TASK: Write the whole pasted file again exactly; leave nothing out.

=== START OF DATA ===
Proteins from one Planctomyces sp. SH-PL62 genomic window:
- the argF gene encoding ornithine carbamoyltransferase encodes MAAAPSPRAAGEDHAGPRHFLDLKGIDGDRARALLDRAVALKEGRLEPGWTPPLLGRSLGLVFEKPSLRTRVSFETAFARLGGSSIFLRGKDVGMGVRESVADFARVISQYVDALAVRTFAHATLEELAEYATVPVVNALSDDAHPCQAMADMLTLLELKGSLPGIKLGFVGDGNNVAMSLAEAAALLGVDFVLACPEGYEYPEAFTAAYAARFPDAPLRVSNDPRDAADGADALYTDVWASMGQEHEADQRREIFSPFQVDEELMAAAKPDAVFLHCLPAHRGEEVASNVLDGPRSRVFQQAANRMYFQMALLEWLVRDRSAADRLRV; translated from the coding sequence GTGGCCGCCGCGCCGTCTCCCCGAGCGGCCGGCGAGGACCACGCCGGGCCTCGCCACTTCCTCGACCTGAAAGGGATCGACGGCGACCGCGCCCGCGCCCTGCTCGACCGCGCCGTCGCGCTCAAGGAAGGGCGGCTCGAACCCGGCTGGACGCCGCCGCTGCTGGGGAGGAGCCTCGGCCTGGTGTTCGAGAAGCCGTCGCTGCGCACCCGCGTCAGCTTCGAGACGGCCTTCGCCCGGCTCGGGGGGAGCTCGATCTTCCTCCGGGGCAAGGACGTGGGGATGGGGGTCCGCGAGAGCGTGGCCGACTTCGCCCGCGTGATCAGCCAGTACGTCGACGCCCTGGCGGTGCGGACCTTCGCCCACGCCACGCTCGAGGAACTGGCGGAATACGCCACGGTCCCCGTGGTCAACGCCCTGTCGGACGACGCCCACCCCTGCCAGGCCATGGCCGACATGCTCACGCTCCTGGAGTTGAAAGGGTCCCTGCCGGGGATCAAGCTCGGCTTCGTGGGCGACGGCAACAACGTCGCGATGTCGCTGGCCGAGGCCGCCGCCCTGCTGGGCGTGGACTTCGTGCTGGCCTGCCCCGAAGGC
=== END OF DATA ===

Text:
Proteins from one Planctomyces sp. SH-PL62 genomic window:
- the argF gene encoding ornithine carbamoyltransferase encodes MAAAPSPRAAGEDHAGPRHFLDLKGIDGDRARALLDRAVALKEGRLEPGWTPPLLGRSLGLVFEKPSLRTRVSFETAFARLGGSSIFLRGKDVGMGVRESVADFARVISQYVDALAVRTFAHATLEELAEYATVPVVNALSDDAHPCQAMADMLTLLELKGSLPGIKLGFVGDGNNVAMSLAEAAALLGVDFVLACPEGYEYPEAFTAAYAARFPDAPLRVSNDPRDAADGADALYTDVWASMGQEHEADQRREIFSPFQVDEELMAAAKPDAVFLHCLPAHRGEEVASNVLDGPRSRVFQQAANRMYFQMALLEWLVRDRSAADRLRV; translated from the coding sequence GTGGCCGCCGCGCCGTCTCCCCGAGCGGCCGGCGAGGACCACGCCGGGCCTCGCCACTTCCTCGACCTGAAAGGGATCGACGGCGACCGCGCCCGCGCCCTGCTCGACCGCGCCGTCGCGCTCAAGGAAGGGCGGCTCGAACCCGGCTGGACGCCGCCGCTGCTGGGGAGGAGCCTCGGCCTGGTGTTCGAGAAGCCGTCGCTGCGCACCCGCGTCAGCTTCGAGACGGCCTTCGCCCGGCTCGGGGGGAGCTCGATCTTCCTCCGGGGCAAGGACGTGGGGATGGGGGTCCGCGAGAGCGTGGCCGACTTCGCCCGCGTGATCAGCCAGTACGTCGACGCCCTGGCGGTGCGGACCTTCGCCCACGCCACGCTCGAGGAACTGGCGGAATACGCCACGGTCCCCGTGGTCAACGCCCTGTCGGACGACGCCCACCCCTGCCAGGCCATGGCCGACATGCTCACGCTCCTGGAGTTGAAAGGGTCCCTGCCGGGGATCAAGCTCGGCTTCGTGGGCGACGGCAACAACGTCGCGATGTCGCTGGCCGAGGCCGCCGCCCTGCTGGGCGTGGACTTCGTGCTGGCCTGCCCCGAAGGC